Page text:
Worker employed by 2 or more employers who sustains an injury that results in an incapacity to work for one or more of those employers but not for all those employers.

    • A worker’s PIAWE under Item 7 is to be calculated as follows:

    The worker’s pre-injury average weekly earnings are to be calculated in accordance with Division 2 of Part 3 with reference to earnings from work with all the employers.

    • As the worker has returned to work with their pre-injury employer but still has incapacity for their secondary pre-injury employer, Item 7 of Schedule 3 is the appropriate category to determine the basis of the worker’s PIAWE.
    • The worker’s average earnings for the 12 months period at their secondary pre-injury employer are $226.37 per week.
    • Accordingly, it is submitted that the worker’s earnings as determined by the Insurer with respect to the work with the pre-injury employer is correct, however, what needs to be included on top is the earnings from their secondary pre-injury employer in accordance with section 44E(i)(b).
    • Accordingly, it is submitted that the worker’s PIAWE ought to be assessed at $1,386.37.
  2. In the reply to the worker’s application for merit review, the Insurer provides a summary of its work capacity decision in relation to PIAWE and makes the following submissions:
    • In respect to the worker’s submission that their PIAWE should be determined pursuant to Item 7 of Schedule 3 of the 1987 Act, the Insurer submits that the worker has not submitted evidence of their engagement/contract with their secondary pre-injury employer to indicate that they are an employee or deemed employee of their secondary pre-injury employer. Further, the Tax Summary for the period 2016/0 states that nothing in the summary constitutes an employment relationship between the secondary pre-injury employer and the worker, neither express or implied. Accordingly, the earnings from the secondary pre-injury employer must be excluded, as they may be earnings, from self-employment/business earnings which are excluded from the calculation of PIAWE.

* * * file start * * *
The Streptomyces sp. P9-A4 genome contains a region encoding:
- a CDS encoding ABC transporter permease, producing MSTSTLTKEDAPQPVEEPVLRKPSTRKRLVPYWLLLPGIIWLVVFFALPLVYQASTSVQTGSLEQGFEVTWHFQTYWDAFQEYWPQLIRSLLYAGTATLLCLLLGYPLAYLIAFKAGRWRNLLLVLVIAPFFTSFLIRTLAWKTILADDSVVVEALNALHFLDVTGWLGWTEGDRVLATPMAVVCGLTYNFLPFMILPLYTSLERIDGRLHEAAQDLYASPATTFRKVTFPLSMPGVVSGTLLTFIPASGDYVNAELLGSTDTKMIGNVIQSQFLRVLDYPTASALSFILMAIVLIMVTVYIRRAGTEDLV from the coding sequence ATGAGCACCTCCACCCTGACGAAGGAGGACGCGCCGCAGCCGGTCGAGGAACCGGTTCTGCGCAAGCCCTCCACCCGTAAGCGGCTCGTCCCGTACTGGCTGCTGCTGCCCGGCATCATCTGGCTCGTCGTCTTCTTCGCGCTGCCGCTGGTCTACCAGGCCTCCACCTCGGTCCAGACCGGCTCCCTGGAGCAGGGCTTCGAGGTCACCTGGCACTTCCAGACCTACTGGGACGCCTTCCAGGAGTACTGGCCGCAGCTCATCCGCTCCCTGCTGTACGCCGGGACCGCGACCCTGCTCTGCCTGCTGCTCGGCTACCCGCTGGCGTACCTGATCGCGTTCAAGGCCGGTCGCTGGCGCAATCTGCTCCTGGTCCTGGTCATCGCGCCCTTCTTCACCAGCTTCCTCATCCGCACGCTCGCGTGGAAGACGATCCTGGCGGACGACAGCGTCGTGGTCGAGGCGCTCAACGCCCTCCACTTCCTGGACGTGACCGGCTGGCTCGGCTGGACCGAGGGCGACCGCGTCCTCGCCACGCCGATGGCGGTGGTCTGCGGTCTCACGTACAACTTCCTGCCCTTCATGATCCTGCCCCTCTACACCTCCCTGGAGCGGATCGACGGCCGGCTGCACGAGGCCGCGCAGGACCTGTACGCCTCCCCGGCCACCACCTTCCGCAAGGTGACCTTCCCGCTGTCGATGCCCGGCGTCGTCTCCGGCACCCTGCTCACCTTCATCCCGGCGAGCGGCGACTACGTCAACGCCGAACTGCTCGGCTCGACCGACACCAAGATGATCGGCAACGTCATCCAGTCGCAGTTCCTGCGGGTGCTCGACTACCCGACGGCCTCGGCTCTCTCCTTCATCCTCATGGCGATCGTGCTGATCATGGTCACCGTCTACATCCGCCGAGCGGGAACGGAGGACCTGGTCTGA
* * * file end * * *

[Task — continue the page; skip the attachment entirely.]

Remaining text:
• At the time of the internal review, the worker’s PIAWE was calculated in accordance with Item 3 of Schedule 3 of the 1987 Act and clause 10A of the 2010 Regulation. Accordingly, their PIAWE is $1,134.00 per week subject to indexation.
    • In the application for merit review, the worker has requested a review of the original work capacity decision dated October 2017 about their current work capacity and the amount that they are able to earn in suitable employment. The Insurer submits that the original work capacity decision is dated January 2017 and that there were no work capacity decisions made about the worker’s current work capacity or about the amount they are able to earn in suitable employment.
  3. In December 2017, the Authority sent an email to the worker’s legal representatives to confirm the work capacity decision the worker sought to have reviewed and requesting information in support of the worker’s submissions regarding their employment with the secondary pre-injury employer. In an email of the same date, the worker’s legal representatives provided the following response:
  4. I am not aware of any decision of the insurer regarding work capacity or the worker ability to earning suitable employment (sic).

    The merit review application is only in respect of the calculation of the PIAWE and whether the insurer ought to have included the earnings of the worker’s concurrent employment with their secondary pre-injury employer in those calculations.

    Attached are the contracts with their secondary pre-injury employer. The worker has not retained signed copies.

Documents considered

  1. The documents I have considered in this review are those listed in, and attached to, the application for merit review, the Insurer’s reply and any further information provided by the parties.